Affect Phobia Explained

Fear of emotionsWhen we think of a phobia, it is often of an external fear such as snakes or heights. Yet what is more common are affect phobias, fears of our emotional experiences. Rather than being an external fear, an affect phobia is a fear/discomfort with something that happens internally. In fact, it is these internal fears that underlie many psychological problems.

Why do we fear our emotions? And how does this cause problems?

Many people may come to fear their feelings because of early learning in their families-of-origin. If parents have discomfort with their own expression of emotions they will communicate these fears to their children. For example, many parents struggle with their children’s natural expression of anger. Therefore, when a child becomes angry parents may react in dismissing or punishing ways. They might ignore their child or tell them to go to their room to “cool off.” Or the child’s anger may trigger the parent’s own problematic rage which may cause them to punish the child, either verbally or physically.

Children internalize their parents’ responses. If parents generally respond to their feelings in supportive and understanding ways they will develop a healthy relationship with their emotions (these individuals usually don’t need to come to therapy, or at least not for long). If parents respond in misattuned ways, by dismissing or punishing, then children will internalize the message that there is something “wrong” with their emotions. As adults, these individuals will struggle with their feelings and will benefit from therapy that helps them manage their emotions better.

Adults who have experienced inadequate parenting and struggle with affect phobias will generally experience anxiety-based or shame-based reactions to feelings, or both. These reactions are the automatic responses to any awareness of emotion, and often happen on an unconscious level. Here are a couple of examples:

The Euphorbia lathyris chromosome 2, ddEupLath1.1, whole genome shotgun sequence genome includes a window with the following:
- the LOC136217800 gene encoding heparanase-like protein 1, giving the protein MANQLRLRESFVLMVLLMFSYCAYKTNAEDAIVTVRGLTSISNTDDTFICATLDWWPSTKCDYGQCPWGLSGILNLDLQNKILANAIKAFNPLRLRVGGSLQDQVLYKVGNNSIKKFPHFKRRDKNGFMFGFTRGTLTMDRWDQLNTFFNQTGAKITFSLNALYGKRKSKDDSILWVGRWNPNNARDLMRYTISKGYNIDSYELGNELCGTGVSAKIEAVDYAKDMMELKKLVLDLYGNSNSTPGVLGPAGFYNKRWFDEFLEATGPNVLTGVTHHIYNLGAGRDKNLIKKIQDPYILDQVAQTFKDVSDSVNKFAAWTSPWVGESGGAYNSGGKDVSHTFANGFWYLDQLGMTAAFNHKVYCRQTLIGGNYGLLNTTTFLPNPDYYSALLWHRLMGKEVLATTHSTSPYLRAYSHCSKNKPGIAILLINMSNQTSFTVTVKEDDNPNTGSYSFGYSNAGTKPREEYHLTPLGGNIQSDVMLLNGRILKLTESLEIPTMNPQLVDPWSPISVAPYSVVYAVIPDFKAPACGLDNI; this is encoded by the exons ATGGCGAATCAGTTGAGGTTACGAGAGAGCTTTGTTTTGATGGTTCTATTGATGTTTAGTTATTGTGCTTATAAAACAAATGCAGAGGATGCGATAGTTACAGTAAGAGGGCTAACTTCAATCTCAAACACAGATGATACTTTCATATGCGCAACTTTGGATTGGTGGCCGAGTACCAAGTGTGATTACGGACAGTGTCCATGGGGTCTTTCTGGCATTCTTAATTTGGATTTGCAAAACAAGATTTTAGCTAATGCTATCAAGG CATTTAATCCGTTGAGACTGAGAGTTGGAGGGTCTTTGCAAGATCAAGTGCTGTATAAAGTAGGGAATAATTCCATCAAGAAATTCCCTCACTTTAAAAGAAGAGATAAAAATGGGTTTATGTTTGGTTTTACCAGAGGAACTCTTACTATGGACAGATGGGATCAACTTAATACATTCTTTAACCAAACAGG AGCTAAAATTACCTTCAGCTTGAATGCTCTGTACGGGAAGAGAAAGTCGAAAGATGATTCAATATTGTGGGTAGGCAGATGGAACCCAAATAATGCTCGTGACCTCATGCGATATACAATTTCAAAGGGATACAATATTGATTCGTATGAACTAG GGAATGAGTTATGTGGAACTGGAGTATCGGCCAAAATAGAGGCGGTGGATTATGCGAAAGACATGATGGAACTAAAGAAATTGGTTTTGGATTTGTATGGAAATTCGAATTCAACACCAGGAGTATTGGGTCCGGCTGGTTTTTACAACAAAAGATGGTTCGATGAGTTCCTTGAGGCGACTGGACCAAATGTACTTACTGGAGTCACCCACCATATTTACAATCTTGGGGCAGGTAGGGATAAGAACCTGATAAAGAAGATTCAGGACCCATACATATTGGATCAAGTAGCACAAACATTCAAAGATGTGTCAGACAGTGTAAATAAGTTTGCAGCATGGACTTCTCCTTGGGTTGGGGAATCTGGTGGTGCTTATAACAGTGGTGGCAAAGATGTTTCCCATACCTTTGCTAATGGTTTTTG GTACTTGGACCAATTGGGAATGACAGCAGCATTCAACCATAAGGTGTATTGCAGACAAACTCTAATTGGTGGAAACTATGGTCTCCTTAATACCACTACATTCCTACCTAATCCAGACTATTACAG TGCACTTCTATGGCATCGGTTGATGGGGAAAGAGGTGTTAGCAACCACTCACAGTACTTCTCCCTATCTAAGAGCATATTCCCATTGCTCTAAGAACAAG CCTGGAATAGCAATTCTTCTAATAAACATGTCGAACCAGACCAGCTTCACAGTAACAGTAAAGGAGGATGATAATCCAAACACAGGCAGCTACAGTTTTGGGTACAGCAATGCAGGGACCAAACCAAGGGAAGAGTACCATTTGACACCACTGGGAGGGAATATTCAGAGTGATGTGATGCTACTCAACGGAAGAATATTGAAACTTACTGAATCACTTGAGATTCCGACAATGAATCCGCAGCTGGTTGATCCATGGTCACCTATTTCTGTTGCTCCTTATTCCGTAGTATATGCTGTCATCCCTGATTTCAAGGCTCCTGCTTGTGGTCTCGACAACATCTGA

Tom’s parents could not tolerate any expression of his anger as a child. They would send him to his room so he could “calm down.” As a child he would become very anxious about being left alone when he felt angry so he learned to “shut down” his feelings of anger. As an adult, he might become aware of a brief twinge of anger at his boss at work. In response he becomes highly anxious and has to go to the bathroom to calm down. He experiences an anxiety-based reaction to his affect.

Ann’s parents teased her when she was a child, telling her she was being a “baby” for crying. Because she was shamed for her natural expression of sadness, she learned to view her feelings of sadness as “weak.” As an adult she prides herself on being “strong and stoic” and dismisses feelings of sadness as “weak and pathetic.” When she experiences the loss of someone close to her she can’t allow herself to grieve because feelings of sadness trigger too much shame. The shame-based reaction causes her to spiral into a depression.

As we can see these anxiety and shame-based reactions inhibit our natural expression of emotions. This inhibition causes various problems in our lives, such as anxiety and depression. It’s quite common for clients to present in therapy with various psychological symptoms, yet as we do some digging we realize they are related to deeply ingrained affect phobias.

Therapy helps to address affect phobias by identifying and modifying blocks to feeling. It is often helpful to understand these anxiety and shame-based reactions as adaptations to the kind of childhood environment you grew up in. It also an adaptation that is often no longer needed and gets in the way of healthier functioning. We can develop healthier functioning by expanding our window of tolerance for the full range of emotions in our lives.

“To live a full and connected life in the face of difficulty and even tragedy requires the capacity to feel and make use of our emotional experience.” Diana Fosha, The Transforming Power of Affect.

Disclaimer: The content provided here is intended for informational purposes only. Reading articles and content on this website does not constitute a therapeutic relationship.

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Written by Katrina Taylor

Katrina Taylor, LMFTA, is a therapist in private practice in Austin, TX.